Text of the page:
An automatic mechanical/pneumatic device designed to reduce or provide the work required to move gas into and out of the lungs.
Available in a variety of styles to meet individual needs. Folding, adjustable walkers can be easily transported in vehicles. Hemi-walkers allow for one-hand utilization. Wheeled walkers minimize lifting. Many accessories, such as walker trays, baskets or pouches are available.
Many lightweight manual chairs are designed to be used without armrests. The absence of armrests makes it easier for the user to roll up to a desk or table, and many active wheelchair users prefer the streamlined look of a chair with no armrests. However, armrests are helpful if the user has difficulty with upper body balance while seated. Armrests come in a variety of styles including desk length (to allow the user closer access to desks and tables) or full length and both types may be flip-up, fixed, or detachable.
Brakes or wheel locks are available in several different designs, and can be mounted at various heights to maximize convenience to the user.
Usually are incorporated into the frame of the chair as part of the design. Cross-brace folding chairs often have footrests which swivel, flip up, and/or can be removed.
The two most common types of frames currently available are rigid frame chairs (where the frame remains in one piece and the wheels are released for storage or travel), and the standard cross-brace frame (which enables the frame to fold for transport or storage).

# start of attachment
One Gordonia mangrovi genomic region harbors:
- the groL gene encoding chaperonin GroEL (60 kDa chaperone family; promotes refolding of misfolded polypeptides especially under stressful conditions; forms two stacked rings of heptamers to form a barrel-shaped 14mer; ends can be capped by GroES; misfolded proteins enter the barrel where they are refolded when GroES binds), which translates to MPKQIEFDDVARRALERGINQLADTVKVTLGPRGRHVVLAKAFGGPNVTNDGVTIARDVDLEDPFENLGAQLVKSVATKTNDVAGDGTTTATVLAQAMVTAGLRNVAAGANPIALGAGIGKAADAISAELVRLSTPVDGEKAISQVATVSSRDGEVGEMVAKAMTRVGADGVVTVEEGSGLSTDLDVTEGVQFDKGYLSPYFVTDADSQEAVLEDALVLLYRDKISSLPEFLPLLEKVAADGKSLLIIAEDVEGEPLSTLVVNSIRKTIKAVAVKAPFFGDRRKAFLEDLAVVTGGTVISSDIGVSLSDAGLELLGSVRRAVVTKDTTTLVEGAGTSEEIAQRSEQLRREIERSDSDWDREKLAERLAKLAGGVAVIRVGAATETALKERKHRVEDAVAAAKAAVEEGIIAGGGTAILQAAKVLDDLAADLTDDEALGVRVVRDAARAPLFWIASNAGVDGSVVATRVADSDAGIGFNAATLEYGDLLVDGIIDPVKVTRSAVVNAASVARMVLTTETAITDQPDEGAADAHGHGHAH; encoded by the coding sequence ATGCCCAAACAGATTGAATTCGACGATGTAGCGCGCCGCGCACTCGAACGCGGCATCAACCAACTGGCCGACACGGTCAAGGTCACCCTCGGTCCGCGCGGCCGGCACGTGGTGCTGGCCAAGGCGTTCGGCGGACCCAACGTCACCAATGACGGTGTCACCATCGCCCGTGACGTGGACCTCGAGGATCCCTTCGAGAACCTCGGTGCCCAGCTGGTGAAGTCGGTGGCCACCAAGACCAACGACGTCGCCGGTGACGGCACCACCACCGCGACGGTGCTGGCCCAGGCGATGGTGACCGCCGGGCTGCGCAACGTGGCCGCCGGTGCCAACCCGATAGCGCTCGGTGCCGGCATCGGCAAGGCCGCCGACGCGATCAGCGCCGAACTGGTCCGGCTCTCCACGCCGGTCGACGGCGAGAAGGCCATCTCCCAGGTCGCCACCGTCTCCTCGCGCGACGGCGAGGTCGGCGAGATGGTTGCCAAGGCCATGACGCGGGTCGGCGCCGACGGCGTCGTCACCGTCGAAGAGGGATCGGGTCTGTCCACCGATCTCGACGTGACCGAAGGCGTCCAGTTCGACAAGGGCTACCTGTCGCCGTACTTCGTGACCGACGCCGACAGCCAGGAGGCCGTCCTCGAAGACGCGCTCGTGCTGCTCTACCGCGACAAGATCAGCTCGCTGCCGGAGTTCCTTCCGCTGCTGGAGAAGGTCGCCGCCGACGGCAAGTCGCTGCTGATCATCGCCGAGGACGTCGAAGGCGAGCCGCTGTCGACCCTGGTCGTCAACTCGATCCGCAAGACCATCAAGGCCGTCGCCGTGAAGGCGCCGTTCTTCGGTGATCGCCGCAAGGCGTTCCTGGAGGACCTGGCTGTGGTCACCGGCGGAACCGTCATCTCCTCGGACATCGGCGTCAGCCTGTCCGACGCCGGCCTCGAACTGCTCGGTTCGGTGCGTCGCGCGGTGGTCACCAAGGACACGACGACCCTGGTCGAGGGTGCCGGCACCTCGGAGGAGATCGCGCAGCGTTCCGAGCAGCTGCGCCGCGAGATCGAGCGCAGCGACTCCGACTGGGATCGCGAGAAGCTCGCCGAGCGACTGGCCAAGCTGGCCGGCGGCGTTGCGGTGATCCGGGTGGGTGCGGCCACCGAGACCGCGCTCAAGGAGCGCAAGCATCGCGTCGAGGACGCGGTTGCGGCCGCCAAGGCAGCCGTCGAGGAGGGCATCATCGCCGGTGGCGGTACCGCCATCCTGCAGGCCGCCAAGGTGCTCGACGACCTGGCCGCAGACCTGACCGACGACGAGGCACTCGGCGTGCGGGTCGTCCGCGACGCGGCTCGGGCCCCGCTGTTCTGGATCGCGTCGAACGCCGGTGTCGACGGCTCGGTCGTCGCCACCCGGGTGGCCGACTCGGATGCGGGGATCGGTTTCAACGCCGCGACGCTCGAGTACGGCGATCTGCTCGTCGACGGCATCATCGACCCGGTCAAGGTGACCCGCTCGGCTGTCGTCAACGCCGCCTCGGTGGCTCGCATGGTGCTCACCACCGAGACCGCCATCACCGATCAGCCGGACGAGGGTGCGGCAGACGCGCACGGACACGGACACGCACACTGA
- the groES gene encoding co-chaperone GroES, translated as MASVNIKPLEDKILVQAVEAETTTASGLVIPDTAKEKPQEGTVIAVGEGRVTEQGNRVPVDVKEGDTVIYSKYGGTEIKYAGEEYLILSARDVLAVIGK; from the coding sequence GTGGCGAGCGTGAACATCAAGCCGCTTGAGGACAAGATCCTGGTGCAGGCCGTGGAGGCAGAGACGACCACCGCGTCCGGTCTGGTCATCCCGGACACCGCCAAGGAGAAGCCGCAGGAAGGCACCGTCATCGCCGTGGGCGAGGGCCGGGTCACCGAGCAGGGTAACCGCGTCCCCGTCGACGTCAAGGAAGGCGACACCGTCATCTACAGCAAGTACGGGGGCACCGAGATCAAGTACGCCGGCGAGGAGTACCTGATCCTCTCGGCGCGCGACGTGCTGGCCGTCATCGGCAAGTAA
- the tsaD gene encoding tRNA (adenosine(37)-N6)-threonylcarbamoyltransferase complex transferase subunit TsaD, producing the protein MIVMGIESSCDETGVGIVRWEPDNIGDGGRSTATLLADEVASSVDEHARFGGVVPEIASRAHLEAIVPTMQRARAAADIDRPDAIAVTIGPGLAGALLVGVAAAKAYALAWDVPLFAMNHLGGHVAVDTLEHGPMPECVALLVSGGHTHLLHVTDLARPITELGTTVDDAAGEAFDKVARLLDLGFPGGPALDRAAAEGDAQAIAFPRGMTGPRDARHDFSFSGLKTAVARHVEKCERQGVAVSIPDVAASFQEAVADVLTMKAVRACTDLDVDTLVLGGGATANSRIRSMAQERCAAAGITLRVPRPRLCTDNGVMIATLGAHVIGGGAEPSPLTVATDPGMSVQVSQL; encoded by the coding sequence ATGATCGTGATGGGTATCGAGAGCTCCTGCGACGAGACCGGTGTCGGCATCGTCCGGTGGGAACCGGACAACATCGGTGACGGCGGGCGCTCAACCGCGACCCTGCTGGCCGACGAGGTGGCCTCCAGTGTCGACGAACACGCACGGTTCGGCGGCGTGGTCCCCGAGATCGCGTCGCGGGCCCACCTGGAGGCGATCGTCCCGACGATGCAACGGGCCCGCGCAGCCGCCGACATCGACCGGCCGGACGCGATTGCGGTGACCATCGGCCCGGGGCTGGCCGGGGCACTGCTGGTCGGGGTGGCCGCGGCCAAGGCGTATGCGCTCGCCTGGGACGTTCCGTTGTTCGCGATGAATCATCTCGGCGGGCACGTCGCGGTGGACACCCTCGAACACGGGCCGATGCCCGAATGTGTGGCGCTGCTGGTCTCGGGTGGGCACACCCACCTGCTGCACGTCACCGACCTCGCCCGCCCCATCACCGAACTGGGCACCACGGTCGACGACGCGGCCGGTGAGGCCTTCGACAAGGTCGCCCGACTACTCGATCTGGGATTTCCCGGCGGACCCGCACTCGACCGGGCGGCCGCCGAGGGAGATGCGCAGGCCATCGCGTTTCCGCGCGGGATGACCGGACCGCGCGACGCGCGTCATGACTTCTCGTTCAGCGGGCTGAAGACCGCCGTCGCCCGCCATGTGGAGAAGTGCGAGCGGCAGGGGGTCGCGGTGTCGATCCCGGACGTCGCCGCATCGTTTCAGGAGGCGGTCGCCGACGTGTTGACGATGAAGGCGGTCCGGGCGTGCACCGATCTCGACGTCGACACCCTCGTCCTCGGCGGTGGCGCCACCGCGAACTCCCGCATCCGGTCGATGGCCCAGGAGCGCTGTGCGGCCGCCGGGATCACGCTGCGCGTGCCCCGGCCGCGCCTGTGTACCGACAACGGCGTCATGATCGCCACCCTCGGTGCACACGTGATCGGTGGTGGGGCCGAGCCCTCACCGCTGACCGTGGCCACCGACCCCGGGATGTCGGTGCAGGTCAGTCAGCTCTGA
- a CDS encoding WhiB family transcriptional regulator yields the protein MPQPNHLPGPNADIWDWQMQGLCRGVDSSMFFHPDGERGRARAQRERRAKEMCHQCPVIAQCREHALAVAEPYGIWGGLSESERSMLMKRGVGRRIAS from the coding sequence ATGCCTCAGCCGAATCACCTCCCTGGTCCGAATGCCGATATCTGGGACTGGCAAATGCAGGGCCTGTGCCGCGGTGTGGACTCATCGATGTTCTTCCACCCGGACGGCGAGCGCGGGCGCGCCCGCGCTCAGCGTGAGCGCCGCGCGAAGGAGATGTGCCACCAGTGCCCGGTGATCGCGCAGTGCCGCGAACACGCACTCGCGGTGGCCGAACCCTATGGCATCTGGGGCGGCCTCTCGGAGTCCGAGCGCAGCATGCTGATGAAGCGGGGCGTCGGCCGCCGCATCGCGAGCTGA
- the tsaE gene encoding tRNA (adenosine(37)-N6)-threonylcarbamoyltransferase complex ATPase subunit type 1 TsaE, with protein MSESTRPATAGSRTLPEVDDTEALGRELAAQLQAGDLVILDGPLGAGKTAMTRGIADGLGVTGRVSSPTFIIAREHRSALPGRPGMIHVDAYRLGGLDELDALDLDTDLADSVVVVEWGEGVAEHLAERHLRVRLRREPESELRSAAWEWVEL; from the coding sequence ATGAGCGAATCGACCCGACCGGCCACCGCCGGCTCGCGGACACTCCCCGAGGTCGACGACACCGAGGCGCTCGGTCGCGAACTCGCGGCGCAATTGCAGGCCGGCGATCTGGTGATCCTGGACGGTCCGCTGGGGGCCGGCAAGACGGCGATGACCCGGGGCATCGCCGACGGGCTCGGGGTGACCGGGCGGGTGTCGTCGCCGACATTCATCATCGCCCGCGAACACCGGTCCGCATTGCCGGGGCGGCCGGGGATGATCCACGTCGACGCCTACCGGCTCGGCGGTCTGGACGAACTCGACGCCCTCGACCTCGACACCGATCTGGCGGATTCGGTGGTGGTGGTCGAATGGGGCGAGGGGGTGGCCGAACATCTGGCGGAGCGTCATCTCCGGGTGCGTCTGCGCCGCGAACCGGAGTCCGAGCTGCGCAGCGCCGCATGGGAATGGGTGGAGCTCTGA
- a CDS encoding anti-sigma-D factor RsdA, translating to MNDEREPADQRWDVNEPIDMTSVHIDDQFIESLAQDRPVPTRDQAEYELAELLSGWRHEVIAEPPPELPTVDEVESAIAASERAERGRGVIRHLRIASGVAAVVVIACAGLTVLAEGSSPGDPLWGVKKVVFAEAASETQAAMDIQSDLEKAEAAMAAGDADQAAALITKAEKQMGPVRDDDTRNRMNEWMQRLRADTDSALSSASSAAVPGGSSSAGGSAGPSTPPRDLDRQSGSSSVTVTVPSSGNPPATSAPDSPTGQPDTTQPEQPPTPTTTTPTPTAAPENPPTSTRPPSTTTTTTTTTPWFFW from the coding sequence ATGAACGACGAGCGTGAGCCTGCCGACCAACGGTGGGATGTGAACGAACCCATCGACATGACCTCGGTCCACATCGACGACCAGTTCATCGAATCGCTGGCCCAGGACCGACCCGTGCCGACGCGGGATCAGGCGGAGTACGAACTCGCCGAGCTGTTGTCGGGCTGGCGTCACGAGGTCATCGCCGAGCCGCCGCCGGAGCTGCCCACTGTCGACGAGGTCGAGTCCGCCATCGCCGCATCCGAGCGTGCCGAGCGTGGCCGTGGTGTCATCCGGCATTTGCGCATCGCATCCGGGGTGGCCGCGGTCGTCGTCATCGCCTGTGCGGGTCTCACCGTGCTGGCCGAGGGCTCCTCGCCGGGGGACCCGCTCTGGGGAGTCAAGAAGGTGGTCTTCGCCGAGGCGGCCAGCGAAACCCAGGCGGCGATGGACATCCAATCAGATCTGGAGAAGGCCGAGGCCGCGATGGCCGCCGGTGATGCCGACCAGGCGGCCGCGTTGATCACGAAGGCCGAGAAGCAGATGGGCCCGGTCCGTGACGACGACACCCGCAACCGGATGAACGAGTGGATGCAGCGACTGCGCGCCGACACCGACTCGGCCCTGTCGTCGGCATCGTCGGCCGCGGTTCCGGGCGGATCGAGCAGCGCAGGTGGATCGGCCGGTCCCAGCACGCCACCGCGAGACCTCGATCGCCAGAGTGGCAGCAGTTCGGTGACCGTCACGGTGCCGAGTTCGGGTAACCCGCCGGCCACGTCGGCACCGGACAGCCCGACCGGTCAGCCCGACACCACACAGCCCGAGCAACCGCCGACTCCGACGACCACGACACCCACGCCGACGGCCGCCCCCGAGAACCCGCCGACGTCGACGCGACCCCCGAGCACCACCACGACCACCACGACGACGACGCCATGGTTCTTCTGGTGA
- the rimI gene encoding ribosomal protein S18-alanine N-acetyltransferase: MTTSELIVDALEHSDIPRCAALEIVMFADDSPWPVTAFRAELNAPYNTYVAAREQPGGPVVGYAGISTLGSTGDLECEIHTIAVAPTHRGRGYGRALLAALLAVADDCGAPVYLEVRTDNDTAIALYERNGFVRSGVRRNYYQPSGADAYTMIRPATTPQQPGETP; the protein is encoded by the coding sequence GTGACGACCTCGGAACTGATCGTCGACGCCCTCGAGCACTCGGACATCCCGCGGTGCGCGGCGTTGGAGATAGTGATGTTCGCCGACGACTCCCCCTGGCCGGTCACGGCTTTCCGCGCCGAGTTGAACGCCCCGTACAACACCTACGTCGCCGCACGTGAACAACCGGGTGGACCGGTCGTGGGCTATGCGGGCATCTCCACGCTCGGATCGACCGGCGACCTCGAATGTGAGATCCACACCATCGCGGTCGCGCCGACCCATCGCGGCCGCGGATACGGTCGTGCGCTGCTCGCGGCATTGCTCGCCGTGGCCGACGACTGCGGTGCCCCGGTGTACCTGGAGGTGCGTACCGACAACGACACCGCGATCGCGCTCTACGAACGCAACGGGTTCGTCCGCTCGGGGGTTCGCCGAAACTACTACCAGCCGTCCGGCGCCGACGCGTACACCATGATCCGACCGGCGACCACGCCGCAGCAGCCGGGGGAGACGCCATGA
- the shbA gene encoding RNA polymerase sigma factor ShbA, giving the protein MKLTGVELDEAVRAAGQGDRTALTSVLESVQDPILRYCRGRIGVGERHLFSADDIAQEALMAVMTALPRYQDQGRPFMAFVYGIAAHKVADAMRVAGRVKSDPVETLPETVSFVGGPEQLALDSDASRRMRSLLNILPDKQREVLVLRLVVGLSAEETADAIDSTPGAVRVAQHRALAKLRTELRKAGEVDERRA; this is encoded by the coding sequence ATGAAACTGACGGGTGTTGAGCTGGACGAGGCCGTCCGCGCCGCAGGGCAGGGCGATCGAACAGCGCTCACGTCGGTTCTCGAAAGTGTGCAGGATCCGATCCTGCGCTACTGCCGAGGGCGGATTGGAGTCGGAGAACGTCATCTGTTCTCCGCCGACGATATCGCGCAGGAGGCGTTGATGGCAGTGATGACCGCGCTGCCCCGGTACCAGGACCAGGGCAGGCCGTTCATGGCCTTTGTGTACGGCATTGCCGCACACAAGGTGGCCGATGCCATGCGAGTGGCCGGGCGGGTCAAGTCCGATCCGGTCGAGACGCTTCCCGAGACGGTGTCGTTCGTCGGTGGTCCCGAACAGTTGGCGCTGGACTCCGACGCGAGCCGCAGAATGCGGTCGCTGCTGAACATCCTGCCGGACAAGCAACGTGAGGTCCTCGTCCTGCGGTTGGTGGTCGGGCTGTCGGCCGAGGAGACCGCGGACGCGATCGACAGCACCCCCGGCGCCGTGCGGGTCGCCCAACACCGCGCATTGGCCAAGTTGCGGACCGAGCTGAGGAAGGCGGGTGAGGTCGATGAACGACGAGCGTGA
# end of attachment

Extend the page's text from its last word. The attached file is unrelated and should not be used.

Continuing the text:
Sold separately from the wheelchairs themselves, as seating must be chosen on an individual basis. It is important when selecting a wheelchair or a seating system to ensure that the two components are compatible.
Must withstand daily use in all kinds of weather. Consequently, manufacturers provide a variety of options to users, ranging from cloth to new synthetic fabrics to leather. Many manufacturers also offer a selection of upholstery colors, ranging from black to neon, to allow for individual selection and differing tastes among consumers.
Most wheelchairs use four wheels, with two large wheels at the back and two smaller ones (casters) at the front. The standard tire used for the rear wheels on most wheelchairs is a pneumatic tire, for which the standard size is 24 inches. Smaller and larger sizes, however, also are available. Many manufacturers now also offer other types of tires–such as solid tires, semi-pneumatic, or radial tires–at extra cost. Mag wheels and off-road wheels also are options on some chairs. Casters, too, vary in size (ranging from six to eight inches in diameter) and composition (pneumatic, solid rubber, plastic, or a combination of these).
Also known as negative pressure wound therapy, this device uses negative pressure through a controlled suction to close large wounds and promote faster healing. This patented, FDA-approved device is composed of a sophisticated pump, hoses, and monitoring system held within a portable compact case weighing less than 20 pounds. It is recognized as an advanced line therapy alternative for patients when traditional dressing changes are not effective. It is a method that is considered among recovering patients in hospitals, nursing homes, and other home health care settings. It meets the needs of most cost-effective modalities and an estimated 5 million American patients suffering from chronic or acute wounds.